Legislative Assembly for the ACT: 2003 Week 3 Hansard (13 March) . . Page.. 1001..
I wish to emphasise that, as part of the review, the commission has addressed the long-term question of the number of gaming machines that ought to be licensed in the territory. The government is currently considering the commission's report and will ultimately present the Assembly with a properly considered proposal for the number of gaming machines that is appropriate to the ACT-or some formula for the setting of a limitation on the number of poker machines-along with the necessary controls for their operation.
While the government considers the commission's view of the act, it would be inappropriate for the restrictions on the number of gaming machines permitted in the territory to be relaxed. We do not want to pre-empt the outcome of the review that is in process.
It therefore makes sense to extend the current restrictions on the number of gaming machines that can be licensed for a further two years to allow for proper consideration of this comprehensive review and for legislative amendments. As I said, we may bring forward a whole different regime or ceiling or some formula at that time or some time between now and two years' time.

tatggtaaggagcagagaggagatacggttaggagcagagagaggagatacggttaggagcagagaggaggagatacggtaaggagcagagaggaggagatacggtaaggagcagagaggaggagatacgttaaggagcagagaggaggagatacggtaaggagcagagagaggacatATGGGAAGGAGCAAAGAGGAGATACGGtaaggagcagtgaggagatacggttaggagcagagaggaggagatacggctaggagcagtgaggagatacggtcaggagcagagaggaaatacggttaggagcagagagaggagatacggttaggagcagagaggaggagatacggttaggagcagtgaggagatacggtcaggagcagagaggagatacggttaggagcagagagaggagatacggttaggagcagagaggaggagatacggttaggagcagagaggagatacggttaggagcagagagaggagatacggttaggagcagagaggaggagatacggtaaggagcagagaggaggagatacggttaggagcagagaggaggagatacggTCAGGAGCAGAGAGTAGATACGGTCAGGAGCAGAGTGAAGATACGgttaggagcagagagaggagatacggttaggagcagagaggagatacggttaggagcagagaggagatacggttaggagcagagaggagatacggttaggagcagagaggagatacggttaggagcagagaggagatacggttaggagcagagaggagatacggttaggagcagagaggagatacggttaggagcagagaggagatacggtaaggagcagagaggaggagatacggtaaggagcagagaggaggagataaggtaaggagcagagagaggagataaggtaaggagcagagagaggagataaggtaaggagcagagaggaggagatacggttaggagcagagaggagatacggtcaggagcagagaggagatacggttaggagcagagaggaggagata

I commend the Gaming Machine (Cap) Amendment Bill 2003 to the Assembly.
Debate (on motion by Mr Stefaniak ) adjourned to the next sitting.
Administration and Procedure-Standing Committee
Referral of standing order 210
MRS CROSS (10.49): I seek leave to move a motion.
MRS CROSS: I move:
That Standing Order 210 be amended as follows: add the following new paragraph: (a) Standing order 210 shall have no application to a Member who is breastfeeding an infant.
Mr Speaker, on 26 February this year, Labor member for Forest Hill, Kirstie Marshall, in the Victorian Legislative Assembly, innocently entered the legislative chamber just before question time. In her arms she carried her 11-day-old baby. She took up her seat and began breastfeeding her daughter, Charlotte.
Mr Speaker, breastfeeding is a natural human right of a mother and child that should be available whenever and wherever it is necessary. Unfortunately, a literal interpretation of the Victorian Legislative Assembly standing orders meant that the member for Forest Hill was ejected from the chamber.
It was a bizarre, antiquated reaction reflecting a bizarre and legalistic interpretation of an aged institution. It was not the action of a modern, progressive and democratic parliament. We must never forget that, when most of Australia's colonial parliaments